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GREAT LIVES: Lillian Hellman lived a bold, trailblazing life
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GREAT LIVES: Lillian Hellman lived a bold, trailblazing life

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PHOTO: Lillian Hellman

Lillian Hellman in 1939, the year her play, ‘The Little Foxes,’ opened on Broadway.

PLAYWRIGHTS hold a mirror to demand an unforgiving reflection of life while posing provocative questions and providing few easy answers. Their characters illuminate a world where equity, justice, and possibility often elude all but the truly privileged.

Few American playwrights have interrogated this truth more than Lillian Hellman (1905–1984), who made an indelible mark on mid-20th century realism, even as she found herself overlooked among other playwrights of her time—such as Tennessee Williams, Clifford Odets, Arthur Miller, Horton Foote, and William Inge.

She was born in New Orleans to Max and Julia Hellman, German–American Jews in New Orleans. Hellman’s mother was from a well-to-do family and her father was a local shoe salesman.

The Hellman’s entrusted their infant daughter to the care of Sophronia McMahon, an African American woman whom Hellman described as “the first and most certain love of my life.”

From an early age, Hellman straddled the dichotomies that would always define her—being Jewish in the largely Christian South; observing the affluence of her mother’s family while living in the economy of a shoe salesman; sensing the omnipresent injustice that Sophronia faced while cognizant of her unassailable advantage of being white; and finding a fiercely independent streak when the world had other expectations of its women.

After a brief marriage to Arthur Korber, an upstart screenwriter, Hellman began a relationship with Dashiell Hammett, a well-known writer of detective novels. Twelve years her senior, Hammett would be at Hellman’s side until his death 30 years later.

They never married, but Hellman and Hammett shared a tumultuous, tempestuous relationship that gave them the freedom to pursue liaisons with others. Yet Hellman remained steadfast in her devotion to “Dash” and cared for him in his final days and beyond, turning his languishing literary estate into a sizeable asset for herself and his two children.

Hellman launched her career in the theater with “The Children’s Hour.” Hammett suggested that she write about a 19th-century Scottish court case involving two female teachers accused by a student of having “unnatural affection” for each other. The play opened on Broadway in 1934 to strong critical and box office success.

While Hellman was most interested in the moral consequence of the false accusation that was at the center of the case, the public pounced on the scandalous notion that the central two female characters of the play were accused of being lovers.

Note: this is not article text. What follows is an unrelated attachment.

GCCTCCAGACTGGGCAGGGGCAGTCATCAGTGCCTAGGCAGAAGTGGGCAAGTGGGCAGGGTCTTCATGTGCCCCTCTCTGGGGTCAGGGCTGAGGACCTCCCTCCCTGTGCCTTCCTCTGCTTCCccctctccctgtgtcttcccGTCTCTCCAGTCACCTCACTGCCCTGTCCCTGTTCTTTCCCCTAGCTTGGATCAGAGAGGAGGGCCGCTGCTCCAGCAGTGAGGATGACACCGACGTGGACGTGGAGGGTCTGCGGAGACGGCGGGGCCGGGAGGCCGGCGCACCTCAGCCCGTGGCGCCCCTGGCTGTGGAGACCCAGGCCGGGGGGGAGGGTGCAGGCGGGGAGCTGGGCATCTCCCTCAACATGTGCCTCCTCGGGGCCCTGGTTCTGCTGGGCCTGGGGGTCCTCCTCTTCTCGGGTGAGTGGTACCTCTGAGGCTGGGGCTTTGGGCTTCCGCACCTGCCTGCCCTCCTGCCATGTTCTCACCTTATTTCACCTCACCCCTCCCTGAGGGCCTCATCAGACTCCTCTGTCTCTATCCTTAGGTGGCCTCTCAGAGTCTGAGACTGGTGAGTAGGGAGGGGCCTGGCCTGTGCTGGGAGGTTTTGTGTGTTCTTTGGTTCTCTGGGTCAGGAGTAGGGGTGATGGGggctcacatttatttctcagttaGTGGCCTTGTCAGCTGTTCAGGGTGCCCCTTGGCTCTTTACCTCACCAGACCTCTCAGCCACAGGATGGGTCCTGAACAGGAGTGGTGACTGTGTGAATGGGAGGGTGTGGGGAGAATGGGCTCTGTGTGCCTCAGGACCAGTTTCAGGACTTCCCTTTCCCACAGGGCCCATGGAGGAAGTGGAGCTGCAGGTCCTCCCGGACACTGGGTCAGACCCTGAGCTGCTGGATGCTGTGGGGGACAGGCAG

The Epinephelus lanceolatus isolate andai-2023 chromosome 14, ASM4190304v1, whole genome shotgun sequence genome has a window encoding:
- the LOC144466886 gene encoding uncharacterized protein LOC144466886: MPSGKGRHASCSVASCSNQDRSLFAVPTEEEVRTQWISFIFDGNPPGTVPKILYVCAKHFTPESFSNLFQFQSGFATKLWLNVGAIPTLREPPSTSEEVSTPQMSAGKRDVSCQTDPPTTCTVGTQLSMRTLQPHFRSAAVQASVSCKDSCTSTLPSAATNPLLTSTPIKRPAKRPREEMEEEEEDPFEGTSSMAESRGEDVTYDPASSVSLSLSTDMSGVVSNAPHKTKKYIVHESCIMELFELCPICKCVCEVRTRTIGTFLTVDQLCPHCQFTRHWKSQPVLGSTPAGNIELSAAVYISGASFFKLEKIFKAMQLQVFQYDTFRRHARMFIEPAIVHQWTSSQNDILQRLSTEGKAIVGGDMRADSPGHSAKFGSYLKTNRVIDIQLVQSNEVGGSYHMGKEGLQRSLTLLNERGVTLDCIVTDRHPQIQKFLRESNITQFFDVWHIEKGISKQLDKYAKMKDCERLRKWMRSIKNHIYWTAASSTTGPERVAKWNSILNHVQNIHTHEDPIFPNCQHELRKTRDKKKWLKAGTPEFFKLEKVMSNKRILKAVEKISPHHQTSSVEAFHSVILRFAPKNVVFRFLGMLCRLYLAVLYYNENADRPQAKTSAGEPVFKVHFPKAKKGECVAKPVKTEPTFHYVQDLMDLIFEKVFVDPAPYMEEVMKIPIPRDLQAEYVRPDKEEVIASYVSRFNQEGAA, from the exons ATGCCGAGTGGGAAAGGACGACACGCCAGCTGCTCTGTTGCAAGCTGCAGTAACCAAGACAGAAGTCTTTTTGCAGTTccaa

Hellman fought vigorously on behalf of the play when the Boston public censor banned it from being performed. When she teamed with the American Civil Liberties Union (an organization then in its infancy), the matter became the ACLU’s first case focused on gay rights.

Hellman wrote eight original plays and was welcomed into the literary intelligentsia of her day, giving her ample opportunity to advocate her own political (and sometimes controversial) viewpoints. As success and fame elevated her stature and amplified her voice, Hellman took umbrage at being pigeon-holed so her influence could be squelched.

When a New Yorker profile referred to her as a “woman playwright,” she fired off a response, noting that “I am a playwright. I also happen to be a woman, but I am not a woman playwright.”

Hellman came into public notoriety when she refused to testify about anyone other than herself when she was called to appear before the House Un-American Activities Committee. This crusade, led by Sen. Joseph McCarthy, relegated Hellman to the Hollywood blacklist and, labeled a communist and anti-American, her means of earning a living disappeared.

Hellman’s enduring legacy in the 20th century commands a second look from the lens of the 21st. As a passionately independent woman who never deferred to the power of men simply because of a role and status that society forced upon her, Hellman’s reputation suffered in her lifetime, sometimes obscuring her brilliance as a playwright.

But as we reconsider the body of her work, sometimes impugned by the judgment of her character, we can applaud the complexity of her trailblazing life and recognize that Hellman lived the one she was given to satisfy herself and no one else—truly an unthinkable act for a woman of her time.

Gregg Stull is professor of theater and chair of the Department of Theatre and Dance at the University of Mary Washington. He will speak on Lillian Hellman as the concluding presentation of UMW’s 2021 Crawley Great Lives Series at 7:30 p.m. on Thursday, March 18. The Zoom webinar may be accessed at umw.edu/greatlives.

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